PARIS (Reuters) - On the stage at the Hebertot theatre in Paris, Trinidad Garcia is re-enacting a scene from her one-woman show, “For you to keep loving yourself,” to an audience of zero.
The show premiered in September and was meant to run at the theatre until December, before COVID-19 intervened. A nationwide lockdown has forced the closure of the theatre, and the cancellation of the shows.
“There are days when, what weighs on me in this solitude, is the lack of contact with the public,” said the 55-year-old, who goes by the stage name Trinidad.
“I do the play for the people, do be with people, I’ve always done that,” she said, reprising for Reuters a performance that she last gave to a live audience of 8 people on Oct. 29, the day before the lockdown came into force.
Nearly a year into the global pandemic, many workplaces have found a way to keep ticking over, but live performance is struggling. The industry’s business model, packing spectators into a confined space, does not sit well with social distancing.
Trinidad receives a stipend from a government insurance scheme for out of work people in the performing arts, of 1,500 euros ($1,780) a month.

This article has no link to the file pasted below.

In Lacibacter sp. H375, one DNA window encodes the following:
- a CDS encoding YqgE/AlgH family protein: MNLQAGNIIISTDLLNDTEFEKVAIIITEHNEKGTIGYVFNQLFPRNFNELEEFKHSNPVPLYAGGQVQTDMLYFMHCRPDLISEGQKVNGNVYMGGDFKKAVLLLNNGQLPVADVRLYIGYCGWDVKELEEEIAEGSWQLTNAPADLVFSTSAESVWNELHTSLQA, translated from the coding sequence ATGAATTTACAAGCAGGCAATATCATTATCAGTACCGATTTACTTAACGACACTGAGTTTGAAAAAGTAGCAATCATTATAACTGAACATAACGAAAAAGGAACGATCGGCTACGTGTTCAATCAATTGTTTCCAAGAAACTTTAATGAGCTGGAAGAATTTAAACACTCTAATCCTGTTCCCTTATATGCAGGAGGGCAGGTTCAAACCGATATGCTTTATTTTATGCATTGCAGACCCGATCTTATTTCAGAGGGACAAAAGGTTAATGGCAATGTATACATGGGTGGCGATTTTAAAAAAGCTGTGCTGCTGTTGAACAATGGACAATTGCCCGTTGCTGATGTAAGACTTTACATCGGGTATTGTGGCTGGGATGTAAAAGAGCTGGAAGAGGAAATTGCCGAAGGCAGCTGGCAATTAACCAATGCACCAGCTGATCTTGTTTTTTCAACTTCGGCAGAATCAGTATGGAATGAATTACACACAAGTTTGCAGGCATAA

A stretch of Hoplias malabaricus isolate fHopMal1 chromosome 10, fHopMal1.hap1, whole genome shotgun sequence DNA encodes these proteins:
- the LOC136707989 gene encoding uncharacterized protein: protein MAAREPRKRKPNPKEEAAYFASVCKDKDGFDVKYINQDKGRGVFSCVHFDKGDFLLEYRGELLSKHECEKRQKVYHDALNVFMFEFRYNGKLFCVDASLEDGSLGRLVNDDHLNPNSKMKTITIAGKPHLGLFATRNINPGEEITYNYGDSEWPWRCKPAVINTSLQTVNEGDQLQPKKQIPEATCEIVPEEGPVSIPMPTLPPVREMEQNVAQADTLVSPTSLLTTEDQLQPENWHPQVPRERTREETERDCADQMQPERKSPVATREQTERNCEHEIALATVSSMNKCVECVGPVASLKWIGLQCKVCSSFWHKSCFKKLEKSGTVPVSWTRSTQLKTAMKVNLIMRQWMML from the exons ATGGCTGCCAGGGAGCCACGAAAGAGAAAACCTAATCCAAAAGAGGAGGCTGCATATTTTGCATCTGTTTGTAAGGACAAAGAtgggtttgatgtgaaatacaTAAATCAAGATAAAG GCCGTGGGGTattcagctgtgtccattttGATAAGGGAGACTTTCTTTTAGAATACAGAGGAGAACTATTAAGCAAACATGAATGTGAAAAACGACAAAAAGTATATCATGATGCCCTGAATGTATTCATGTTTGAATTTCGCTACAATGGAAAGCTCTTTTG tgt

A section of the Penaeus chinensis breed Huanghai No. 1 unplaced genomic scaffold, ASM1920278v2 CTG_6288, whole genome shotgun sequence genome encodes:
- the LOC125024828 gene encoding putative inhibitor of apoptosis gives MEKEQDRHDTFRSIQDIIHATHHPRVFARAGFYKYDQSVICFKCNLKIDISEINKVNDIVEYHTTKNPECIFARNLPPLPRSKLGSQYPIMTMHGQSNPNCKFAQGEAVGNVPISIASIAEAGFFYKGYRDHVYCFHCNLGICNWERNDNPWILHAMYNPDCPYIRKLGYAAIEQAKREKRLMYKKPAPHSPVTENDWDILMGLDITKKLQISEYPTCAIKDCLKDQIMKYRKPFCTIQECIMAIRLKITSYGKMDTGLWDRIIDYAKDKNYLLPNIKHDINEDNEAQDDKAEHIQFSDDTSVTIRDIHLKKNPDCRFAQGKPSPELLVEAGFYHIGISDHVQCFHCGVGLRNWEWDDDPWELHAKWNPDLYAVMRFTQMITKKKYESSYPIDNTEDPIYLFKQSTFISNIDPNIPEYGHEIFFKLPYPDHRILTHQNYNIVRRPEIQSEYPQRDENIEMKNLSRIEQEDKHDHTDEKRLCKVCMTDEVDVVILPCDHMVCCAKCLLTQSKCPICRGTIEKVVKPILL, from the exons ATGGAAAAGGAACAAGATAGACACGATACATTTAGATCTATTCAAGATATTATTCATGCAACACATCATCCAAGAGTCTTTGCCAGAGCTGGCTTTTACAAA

“At the moment what I get is just enough to pay my rent and my taxes, and my phone. I’ll need to make sacrifices on everything to do with food and other things,” she said in her studio apartment in Paris which she shares with a cat called Beau Gosse.
Trinidad writes her own material, and her work focuses on themes of female empowerment.
She is working on ideas for a new play, about life for women in lockdown, but she is not sure when she will be able to perform it live.
People are scared to gather together, they have little spare cash, and the financial eco-system of theatre has been disrupted by COVID-19, she said.
“So yes, indeed, how are we going to start all that back up again?”
Writing by Christian Lowe; Editing by Giles Elgood
Our Standards: The Thomson Reuters Trust Principles.